Secure One-Time-PIN to Combat SIM Swop Fraud

14 May 2019

SIM Swop Fraud – The Worldwide Problem

 

What is SIM Swop Fraud?

Many online two-factor authentication schemes send a One-Time-PIN (OTP) to their customer’s mobile number as a second layer of security, in addition to the user name and password. If an unauthorised third party manages to gain access to the user’s user name and password, they still would need to gain access to the user’s mobile phone in order to receive the OTP to authorize a transaction. As these transactions are executed online, the third party typically has no way of physically gaining access to the mobile phone of their target, and therefore they have devised alternative mechanisms to gain access to the OTP. The simplest of these is to affect a SIM swop, where the user’s phone number is re-allocated to another SIM card, which is in the possession of the third party (the SIM card registered against the user’s mobile network account is swopped for another SIM that is not in the possession of the legitimate user). Any OTP that is generated will then be received by the third party, which will enable them full control of the user’s online services.


It is important to note that SIM swop fraud is a time-sensitive activity. When the user’s phone number is allocated to another SIM, their original SIM will be deactivated. The user will realize that their SIM no longer connects to the mobile network, and will alert the mobile operator to the fact that their service has been suspended. The new SIM will then eventually be blocked, but until such time the third party will have the opportunity to access the user’s online services.

 

Global SIM Swop Fraud Statistics

 

 

SIM swop fraud occurs when the SIM card registered against a user’s mobile network account is swopped for another SIM that is not in the possession of the legitimate user, and without the consent of the legitimate user.

 

SIM swop fraud is a growing global problem, and Mobile Operators as well as Financial Institutions are constantly searching for ways to combat this nefarious activity. A few examples of what have been reported in the media:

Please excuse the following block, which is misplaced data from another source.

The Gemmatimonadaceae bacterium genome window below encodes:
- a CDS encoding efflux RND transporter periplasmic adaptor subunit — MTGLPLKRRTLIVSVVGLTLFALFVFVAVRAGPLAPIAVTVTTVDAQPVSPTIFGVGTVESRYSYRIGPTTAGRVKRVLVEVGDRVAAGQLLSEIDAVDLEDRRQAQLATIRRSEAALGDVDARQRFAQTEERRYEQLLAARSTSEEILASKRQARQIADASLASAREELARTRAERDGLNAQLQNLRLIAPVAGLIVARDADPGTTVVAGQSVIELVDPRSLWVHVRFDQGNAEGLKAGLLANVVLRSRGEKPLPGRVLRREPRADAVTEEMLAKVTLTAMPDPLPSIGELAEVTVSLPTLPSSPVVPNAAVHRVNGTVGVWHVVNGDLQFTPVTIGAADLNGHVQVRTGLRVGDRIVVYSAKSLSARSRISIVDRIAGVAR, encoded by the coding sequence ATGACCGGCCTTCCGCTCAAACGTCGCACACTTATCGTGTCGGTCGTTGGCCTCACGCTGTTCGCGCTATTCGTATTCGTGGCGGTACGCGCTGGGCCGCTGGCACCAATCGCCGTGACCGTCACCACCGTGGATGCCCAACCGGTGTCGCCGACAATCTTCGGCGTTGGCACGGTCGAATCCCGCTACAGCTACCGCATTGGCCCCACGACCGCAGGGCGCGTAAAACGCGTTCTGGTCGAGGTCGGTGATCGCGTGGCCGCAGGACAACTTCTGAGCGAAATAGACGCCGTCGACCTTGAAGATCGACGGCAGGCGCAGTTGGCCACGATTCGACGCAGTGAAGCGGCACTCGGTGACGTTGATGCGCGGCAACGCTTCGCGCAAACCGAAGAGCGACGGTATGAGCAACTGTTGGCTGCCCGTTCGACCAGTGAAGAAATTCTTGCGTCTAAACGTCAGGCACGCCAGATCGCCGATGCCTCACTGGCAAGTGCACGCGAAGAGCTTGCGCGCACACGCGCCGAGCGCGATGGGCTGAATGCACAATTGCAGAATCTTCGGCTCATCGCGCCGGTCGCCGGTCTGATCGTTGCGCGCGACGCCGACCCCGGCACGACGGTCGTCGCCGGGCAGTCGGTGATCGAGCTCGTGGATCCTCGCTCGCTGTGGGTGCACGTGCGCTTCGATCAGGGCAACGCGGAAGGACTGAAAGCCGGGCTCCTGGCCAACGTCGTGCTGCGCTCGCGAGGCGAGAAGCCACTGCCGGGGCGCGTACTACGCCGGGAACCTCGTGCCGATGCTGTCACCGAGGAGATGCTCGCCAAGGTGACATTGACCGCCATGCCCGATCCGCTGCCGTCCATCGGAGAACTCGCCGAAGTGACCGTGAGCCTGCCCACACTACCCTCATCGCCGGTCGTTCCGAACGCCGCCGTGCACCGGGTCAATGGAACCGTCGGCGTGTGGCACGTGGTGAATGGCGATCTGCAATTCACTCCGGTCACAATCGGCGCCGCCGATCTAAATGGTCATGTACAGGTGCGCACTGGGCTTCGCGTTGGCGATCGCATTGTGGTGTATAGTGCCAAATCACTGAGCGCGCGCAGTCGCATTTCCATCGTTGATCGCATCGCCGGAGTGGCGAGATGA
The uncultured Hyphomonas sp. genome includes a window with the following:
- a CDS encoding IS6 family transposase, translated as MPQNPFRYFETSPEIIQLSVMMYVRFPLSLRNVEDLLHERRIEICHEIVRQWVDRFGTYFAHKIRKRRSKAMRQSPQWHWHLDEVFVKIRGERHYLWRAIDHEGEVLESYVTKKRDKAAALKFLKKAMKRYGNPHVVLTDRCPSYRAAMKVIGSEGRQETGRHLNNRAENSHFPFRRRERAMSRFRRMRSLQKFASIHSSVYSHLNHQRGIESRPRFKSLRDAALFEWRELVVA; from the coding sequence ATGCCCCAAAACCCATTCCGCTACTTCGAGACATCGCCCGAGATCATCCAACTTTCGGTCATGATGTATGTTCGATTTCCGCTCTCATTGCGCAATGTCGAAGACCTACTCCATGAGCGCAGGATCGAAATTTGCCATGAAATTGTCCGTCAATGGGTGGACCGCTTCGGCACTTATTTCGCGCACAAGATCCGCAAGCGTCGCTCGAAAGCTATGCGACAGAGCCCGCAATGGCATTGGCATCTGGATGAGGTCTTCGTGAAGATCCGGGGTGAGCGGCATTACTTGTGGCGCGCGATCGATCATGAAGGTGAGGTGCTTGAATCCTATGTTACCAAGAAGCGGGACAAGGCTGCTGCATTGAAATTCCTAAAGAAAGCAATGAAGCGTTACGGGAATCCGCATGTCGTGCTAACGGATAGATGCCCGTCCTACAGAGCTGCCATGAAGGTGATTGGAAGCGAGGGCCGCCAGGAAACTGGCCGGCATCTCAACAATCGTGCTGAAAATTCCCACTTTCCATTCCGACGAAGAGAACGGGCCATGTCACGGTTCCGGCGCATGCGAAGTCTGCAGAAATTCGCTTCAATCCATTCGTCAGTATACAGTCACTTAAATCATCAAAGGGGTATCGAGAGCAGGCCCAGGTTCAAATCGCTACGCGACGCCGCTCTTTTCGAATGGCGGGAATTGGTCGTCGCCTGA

• The US Federal Trade Commission warned in 2016 that SIM swop fraud represented 6.3% of all identity theft incidents that were reported to the FTC, involving all four of the major mobile carriers. It further stated that it estimates that less than 1% of identity theft victims reported the incident to the FTC.

  • The South African Banking Risk Information Centre (SABRIC) reported that in 2018 the incidents of SIM swop fraud increased by 104% from the previous year.

  • The Nigerian Communications Week publication reported that a lot of perpetrators have insiders in the Telecommunications Operator that allow them to commit SIM swop fraud.

  • Forexfraud.com reports that statistics from various jurisdictions show a 60% rise in SIM swop fraud in 2018.

  • Even crypto currency is not immune to SIM swop fraud. In 2019 Ars Technica reported that a man used SIM swopping to steal $5 million in crypto currency.

 

The Drivers of SIM Swop Fraud

 

Large-scale adoption of the mobile phone in 2-factor authentication schemes

There has been a lot of focus in recent years on the low level of online security provided by the user name and password system. Invariably, most users use weak passwords that are easy to remember, or they use the same password across multiple services, opening them up to fraud across multiple sites when one site is hacked. To counter this, online services increasingly employ 2-factor authentication schemes, using the mobile phone number to send an OTP to the user, which provides an additional layer of security on top of the user name and password.


Over-reliance on the phone number as a secure and unique address

There are other mechanisms that can be used to implement 2-factor authentication, each with its drawbacks:

  • Hardware security token
    This remains one of the safest mechanisms in use today, but adoption is not universal as it requires the user to always have the device with them when they want to interact with their online services. The inconvenience to the user is an important factor in why this device has not become ubiquitous.

  • Smartphone app
    The functionality of the hardware security token can also be implemented in software as a smartphone app. This is more convenient as most users will always have their mobile phone with them. However, not all users have smartphones, especially in emerging markets.